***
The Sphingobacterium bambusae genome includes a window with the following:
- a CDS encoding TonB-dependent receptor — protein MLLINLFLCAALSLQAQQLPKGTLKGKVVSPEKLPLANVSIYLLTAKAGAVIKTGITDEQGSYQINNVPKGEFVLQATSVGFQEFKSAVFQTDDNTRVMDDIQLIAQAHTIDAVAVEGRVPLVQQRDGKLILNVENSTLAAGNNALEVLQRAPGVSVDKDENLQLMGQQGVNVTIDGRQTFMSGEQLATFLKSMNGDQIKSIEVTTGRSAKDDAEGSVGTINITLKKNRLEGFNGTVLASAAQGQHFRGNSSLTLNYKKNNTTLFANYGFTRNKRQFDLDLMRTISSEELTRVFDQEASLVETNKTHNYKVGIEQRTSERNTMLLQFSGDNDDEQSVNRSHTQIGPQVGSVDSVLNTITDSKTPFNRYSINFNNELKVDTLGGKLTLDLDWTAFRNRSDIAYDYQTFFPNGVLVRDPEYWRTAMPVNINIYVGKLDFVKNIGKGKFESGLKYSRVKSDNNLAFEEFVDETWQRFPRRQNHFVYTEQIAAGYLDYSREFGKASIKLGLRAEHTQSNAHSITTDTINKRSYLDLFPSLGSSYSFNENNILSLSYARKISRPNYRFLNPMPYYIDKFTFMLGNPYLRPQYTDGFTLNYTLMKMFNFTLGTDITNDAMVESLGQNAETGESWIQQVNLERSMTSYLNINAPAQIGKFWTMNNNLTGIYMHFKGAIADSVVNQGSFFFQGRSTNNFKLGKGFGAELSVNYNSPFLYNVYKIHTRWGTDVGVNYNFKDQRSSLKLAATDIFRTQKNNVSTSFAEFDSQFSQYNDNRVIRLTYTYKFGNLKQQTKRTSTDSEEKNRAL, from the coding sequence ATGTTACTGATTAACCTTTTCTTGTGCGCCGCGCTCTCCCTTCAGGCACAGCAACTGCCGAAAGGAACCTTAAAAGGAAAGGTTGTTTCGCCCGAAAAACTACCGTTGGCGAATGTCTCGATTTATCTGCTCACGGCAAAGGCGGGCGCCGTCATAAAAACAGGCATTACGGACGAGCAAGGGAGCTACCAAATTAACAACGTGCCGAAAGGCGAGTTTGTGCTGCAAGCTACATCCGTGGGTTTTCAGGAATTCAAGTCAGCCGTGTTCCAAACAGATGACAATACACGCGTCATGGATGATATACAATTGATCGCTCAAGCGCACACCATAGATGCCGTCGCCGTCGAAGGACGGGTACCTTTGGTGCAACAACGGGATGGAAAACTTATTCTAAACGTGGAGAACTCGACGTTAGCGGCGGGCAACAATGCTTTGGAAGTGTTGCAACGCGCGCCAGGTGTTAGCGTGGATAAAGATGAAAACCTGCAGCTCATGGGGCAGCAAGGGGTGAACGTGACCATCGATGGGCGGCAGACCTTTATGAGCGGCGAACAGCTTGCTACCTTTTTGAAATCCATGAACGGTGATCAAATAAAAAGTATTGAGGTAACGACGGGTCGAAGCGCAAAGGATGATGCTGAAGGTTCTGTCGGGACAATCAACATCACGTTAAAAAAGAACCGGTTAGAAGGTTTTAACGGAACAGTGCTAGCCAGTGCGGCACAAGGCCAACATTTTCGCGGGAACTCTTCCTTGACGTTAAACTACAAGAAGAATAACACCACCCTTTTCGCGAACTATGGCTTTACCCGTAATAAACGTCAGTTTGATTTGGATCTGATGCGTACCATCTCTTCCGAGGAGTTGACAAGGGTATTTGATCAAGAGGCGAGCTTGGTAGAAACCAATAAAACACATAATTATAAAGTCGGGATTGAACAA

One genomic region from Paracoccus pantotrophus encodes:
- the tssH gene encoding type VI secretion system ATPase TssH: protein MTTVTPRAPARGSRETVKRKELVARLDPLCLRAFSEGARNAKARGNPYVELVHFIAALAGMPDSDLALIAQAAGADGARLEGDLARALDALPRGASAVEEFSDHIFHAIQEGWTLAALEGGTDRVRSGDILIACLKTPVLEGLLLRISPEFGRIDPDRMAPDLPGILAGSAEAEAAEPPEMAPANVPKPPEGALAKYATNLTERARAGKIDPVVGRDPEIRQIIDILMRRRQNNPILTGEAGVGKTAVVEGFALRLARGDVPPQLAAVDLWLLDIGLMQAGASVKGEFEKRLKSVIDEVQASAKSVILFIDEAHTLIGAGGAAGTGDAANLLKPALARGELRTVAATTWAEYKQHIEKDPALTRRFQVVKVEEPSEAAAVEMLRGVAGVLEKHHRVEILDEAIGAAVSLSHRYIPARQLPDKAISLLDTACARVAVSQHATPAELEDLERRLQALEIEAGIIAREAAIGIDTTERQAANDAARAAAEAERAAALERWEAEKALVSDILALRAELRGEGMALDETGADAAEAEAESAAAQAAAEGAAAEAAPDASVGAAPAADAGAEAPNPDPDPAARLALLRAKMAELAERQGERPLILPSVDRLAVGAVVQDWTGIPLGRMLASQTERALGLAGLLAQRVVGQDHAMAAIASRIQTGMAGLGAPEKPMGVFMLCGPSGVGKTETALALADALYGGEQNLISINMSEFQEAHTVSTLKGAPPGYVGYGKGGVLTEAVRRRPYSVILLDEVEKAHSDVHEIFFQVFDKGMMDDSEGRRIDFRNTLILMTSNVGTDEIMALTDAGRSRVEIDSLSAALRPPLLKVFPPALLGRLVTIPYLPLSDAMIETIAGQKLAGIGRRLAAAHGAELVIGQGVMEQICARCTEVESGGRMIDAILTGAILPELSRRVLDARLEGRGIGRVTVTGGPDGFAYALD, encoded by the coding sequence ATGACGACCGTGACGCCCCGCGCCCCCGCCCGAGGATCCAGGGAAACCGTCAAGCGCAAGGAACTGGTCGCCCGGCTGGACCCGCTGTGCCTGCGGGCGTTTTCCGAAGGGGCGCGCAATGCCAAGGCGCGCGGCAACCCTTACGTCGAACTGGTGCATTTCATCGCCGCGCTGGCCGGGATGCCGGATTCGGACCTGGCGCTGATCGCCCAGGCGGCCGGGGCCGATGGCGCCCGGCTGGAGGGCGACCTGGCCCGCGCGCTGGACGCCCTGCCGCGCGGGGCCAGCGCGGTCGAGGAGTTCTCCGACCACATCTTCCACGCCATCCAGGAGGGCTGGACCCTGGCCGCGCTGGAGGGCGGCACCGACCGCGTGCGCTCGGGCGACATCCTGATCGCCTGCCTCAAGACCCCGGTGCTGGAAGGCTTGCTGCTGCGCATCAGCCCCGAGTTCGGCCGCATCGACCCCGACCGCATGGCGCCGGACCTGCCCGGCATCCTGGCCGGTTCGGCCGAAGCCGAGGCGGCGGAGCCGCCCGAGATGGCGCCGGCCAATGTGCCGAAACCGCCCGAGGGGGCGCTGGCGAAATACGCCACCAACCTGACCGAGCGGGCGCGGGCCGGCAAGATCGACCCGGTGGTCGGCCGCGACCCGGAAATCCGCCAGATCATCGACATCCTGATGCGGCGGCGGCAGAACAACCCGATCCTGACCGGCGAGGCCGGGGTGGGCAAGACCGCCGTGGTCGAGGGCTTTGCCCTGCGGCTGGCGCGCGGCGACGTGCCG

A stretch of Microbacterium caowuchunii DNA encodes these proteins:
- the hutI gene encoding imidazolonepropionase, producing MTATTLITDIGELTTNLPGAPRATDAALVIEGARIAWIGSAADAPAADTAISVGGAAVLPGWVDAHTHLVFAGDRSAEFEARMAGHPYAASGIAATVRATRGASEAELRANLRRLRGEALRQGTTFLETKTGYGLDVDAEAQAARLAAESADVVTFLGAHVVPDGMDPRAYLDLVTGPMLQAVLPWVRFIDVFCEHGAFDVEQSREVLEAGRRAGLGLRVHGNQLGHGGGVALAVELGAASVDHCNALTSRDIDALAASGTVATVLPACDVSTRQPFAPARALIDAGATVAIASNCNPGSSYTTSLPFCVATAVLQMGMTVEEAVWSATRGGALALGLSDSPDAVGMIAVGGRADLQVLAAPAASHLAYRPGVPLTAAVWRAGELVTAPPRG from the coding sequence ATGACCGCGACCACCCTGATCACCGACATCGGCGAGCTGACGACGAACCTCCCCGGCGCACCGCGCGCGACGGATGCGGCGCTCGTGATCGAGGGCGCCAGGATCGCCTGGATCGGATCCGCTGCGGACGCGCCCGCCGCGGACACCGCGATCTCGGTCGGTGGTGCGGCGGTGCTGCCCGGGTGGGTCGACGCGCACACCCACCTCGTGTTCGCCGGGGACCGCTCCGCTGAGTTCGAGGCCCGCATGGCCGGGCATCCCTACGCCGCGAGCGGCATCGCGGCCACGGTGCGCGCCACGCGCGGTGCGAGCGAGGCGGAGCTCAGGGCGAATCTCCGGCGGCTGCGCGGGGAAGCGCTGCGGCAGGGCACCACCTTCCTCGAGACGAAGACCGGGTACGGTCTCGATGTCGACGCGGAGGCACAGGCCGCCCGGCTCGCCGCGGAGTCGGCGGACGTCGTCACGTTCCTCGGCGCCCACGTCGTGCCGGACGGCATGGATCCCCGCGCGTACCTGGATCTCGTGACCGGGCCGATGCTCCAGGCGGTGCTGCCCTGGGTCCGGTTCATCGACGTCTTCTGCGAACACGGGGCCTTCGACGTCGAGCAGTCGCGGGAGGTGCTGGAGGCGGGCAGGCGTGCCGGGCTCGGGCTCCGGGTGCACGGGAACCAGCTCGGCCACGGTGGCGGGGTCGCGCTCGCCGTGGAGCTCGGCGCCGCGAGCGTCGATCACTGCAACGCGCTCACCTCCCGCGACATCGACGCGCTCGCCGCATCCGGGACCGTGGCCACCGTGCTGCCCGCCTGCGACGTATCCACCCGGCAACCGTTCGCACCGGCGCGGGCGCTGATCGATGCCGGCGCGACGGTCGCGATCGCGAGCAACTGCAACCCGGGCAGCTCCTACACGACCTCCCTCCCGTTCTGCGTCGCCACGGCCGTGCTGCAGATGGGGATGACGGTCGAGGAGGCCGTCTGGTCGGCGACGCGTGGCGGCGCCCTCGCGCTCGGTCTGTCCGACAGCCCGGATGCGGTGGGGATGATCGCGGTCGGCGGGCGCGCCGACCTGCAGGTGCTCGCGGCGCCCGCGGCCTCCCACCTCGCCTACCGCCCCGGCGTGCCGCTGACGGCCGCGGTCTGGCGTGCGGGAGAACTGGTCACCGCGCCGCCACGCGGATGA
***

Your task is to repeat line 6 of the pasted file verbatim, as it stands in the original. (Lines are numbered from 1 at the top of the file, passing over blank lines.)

- the hutI gene encoding imidazolonepropionase, producing MTATTLITDIGELTTNLPGAPRATDAALVIEGARIAWIGSAADAPAADTAISVGGAAVLPGWVDAHTHLVFAGDRSAEFEARMAGHPYAASGIAATVRATRGASEAELRANLRRLRGEALRQGTTFLETKTGYGLDVDAEAQAARLAAESADVVTFLGAHVVPDGMDPRAYLDLVTGPMLQAVLPWVRFIDVFCEHGAFDVEQSREVLEAGRRAGLGLRVHGNQLGHGGGVALAVELGAASVDHCNALTSRDIDALAASGTVATVLPACDVSTRQPFAPARALIDAGATVAIASNCNPGSSYTTSLPFCVATAVLQMGMTVEEAVWSATRGGALALGLSDSPDAVGMIAVGGRADLQVLAAPAASHLAYRPGVPLTAAVWRAGELVTAPPRG from the coding sequence ATGACCGCGACCACCCTGATCACCGACATCGGCGAGCTGACGACGAACCTCCCCGGCGCACCGCGCGCGACGGATGCGGCGCTCGTGATCGAGGGCGCCAGGATCGCCTGGATCGGATCCGCTGCGGACGCGCCCGCCGCGGACACCGCGATCTCGGTCGGTGGTGCGGCGGTGCTGCCCGGGTGGGTCGACGCGCACACCCACCTCGTGTTCGCCGGGGACCGCTCCGCTGAGTTCGAGGCCCGCATGGCCGGGCATCCCTACGCCGCGAGCGGCATCGCGGCCACGGTGCGCGCCACGCGCGGTGCGAGCGAGGCGGAGCTCAGGGCGAATCTCCGGCGGCTGCGCGGGGAAGCGCTGCGGCAGGGCACCACCTTCCTCGAGACGAAGACCGGGTACGGTCTCGATGTCGACGCGGAGGCACAGGCCGCCCGGCTCGCCGCGGAGTCGGCGGACGTCGTCACGTTCCTCGGCGCCCACGTCGTGCCGGACGGCATGGATCCCCGCGCGTACCTGGATCTCGTGACCGGGCCGATGCTCCAGGCGGTGCTGCCCTGGGTCCGGTTCATCGACGTCTTCTGCGAACACGGGGCCTTCGACGTCGAGCAGTCGCGGGAGGTGCTGGAGGCGGGCAGGCGTGCCGGGCTCGGGCTCCGGGTGCACGGGAACCAGCTCGGCCACGGTGGCGGGGTCGCGCTCGCCGTGGAGCTCGGCGCCGCGAGCGTCGATCACTGCAACGCGCTCACCTCCCGCGACATCGACGCGCTCGCCGCATCCGGGACCGTGGCCACCGTGCTGCCCGCCTGCGACGTATCCACCCGGCAACCGTTCGCACCGGCGCGGGCGCTGATCGATGCCGGCGCGACGGTCGCGATCGCGAGCAACTGCAACCCGGGCAGCTCCTACACGACCTCCCTCCCGTTCTGCGTCGCCACGGCCGTGCTGCAGATGGGGATGACGGTCGAGGAGGCCGTCTGGTCGGCGACGCGTGGCGGCGCCCTCGCGCTCGGTCTGTCCGACAGCCCGGATGCGGTGGGGATGATCGCGGTCGGCGGGCGCGCCGACCTGCAGGTGCTCGCGGCGCCCGCGGCCTCCCACCTCGCCTACCGCCCCGGCGTGCCGCTGACGGCCGCGGTCTGGCGTGCGGGAGAACTGGTCACCGCGCCGCCACGCGGATGA